- The Washington Times - Friday, September 21, 2001

It took less than 24 hours for the newly minted Pentagon battle slogan to fade: Operation Infinite Justice may not be so infinite after all.

The Department of Defense likely will yank the three-word phrase from use, on the grounds that it could offend Muslims who believe that Allah alone can deliver justice in such ultimate terms.

"I have heard those words," said Secretary of Defense Donald H. Rumsfeld, when questioned about the propriety of the code name yesterday. "I do not know that they've been adopted, and I think they're probably under review … Obviously the United States does not want to do or say things that create an impression on the part of the listener that would be a misunderstanding."

Mr. Rumsfeld was unsure where the new moniker originated. "Someone, somewhere, in some place selected these words," he said. "And in some preliminary aspect of things used them," adding he doubted the phrase "will persist."

In a climate supercharged with sensitivity, the White House already has apologized once this week after President Bush called a potential American retaliation against the Sept. 11 terrorist attacks a "crusade." Hoping to quell attacks on Arab Americans, Mr. Bush also has asked the public to understand and respect Muslim beliefs. "Islam is peace," he said.

Defense and White House officials, meanwhile, continue to search for an appropriate working vocabulary in the changing situation. Mr. Rumsfeld was asked to define such terms as combat, troop movements and even victory yesterday.

"What is victory?" he asked. "I say that victory is persuading the American people and the rest of the world that this is not a quick matter," and that learning to live in a world with powerful weapons "would be a victory, in my view."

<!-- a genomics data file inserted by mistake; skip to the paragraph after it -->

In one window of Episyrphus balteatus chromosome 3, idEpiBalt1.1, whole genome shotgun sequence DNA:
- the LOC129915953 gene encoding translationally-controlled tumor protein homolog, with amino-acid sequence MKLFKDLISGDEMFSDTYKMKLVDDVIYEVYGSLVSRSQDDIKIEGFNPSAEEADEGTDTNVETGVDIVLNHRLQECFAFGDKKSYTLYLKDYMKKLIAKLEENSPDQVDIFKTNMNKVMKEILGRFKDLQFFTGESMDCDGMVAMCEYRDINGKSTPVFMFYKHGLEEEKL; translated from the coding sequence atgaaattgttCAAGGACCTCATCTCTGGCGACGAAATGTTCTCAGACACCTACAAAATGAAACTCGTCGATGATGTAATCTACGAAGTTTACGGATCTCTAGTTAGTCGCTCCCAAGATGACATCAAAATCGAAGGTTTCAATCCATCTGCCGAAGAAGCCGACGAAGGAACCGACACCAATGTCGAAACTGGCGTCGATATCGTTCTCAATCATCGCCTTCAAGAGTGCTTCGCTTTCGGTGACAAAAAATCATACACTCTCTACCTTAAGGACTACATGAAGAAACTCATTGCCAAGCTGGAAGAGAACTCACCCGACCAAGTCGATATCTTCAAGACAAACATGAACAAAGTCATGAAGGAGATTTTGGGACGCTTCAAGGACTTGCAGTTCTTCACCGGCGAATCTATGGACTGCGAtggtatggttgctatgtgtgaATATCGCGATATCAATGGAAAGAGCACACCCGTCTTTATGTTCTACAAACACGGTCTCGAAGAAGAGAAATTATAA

Amid all this introspection, however, the dividing line between proper sensitivity and overreaction confounds even the Defense Department.

"It's a very touchy situation," a spokesman said yesterday. "We don't want to add insult to injury."

The author of Infinite Justice remains a mystery. "We don't know who came up with it, or where they are," the spokesman added. Public affairs officers with the Joint Chiefs of Staff had no comment yesterday.

Another new code name appears to be safe, however.

Operation Noble Eagle remains in use. The code phrase assigned Sept. 15 stands for stateside defense and civil support services provided by military reserves called to active duty.

Creative thinkers at the Pentagon will have their work cut out for them, should "Infinite Justice" be replaced. Code names must not appear "bellicose, propagandistic or disrespectful," said one analyst. Yet they must retain enough meaningful cachet to be bandied about in the media, and eventually, historical record.

During the Gulf war, for example, 78 official code names were coined to reflect various phases of the conflict, including Desert Shield, Desert Storm, Desert Sword, Desert Sabre, Desert Farewell and Desert Calm.

Some reject etymological hairsplitting, however.

"We're debating linguistics when we should be debating the real issues," said Ibrahim Hooper of the Washington-based Council on American-Islamic Relations to the Associated Press.

Popular culture, in the meantime, is not overlooking the situation. Several Web sites already are taking suggestions for code names. Among the candidates: Operation Big Stick, Operation Vietnam, Part II and Operation America Rules.

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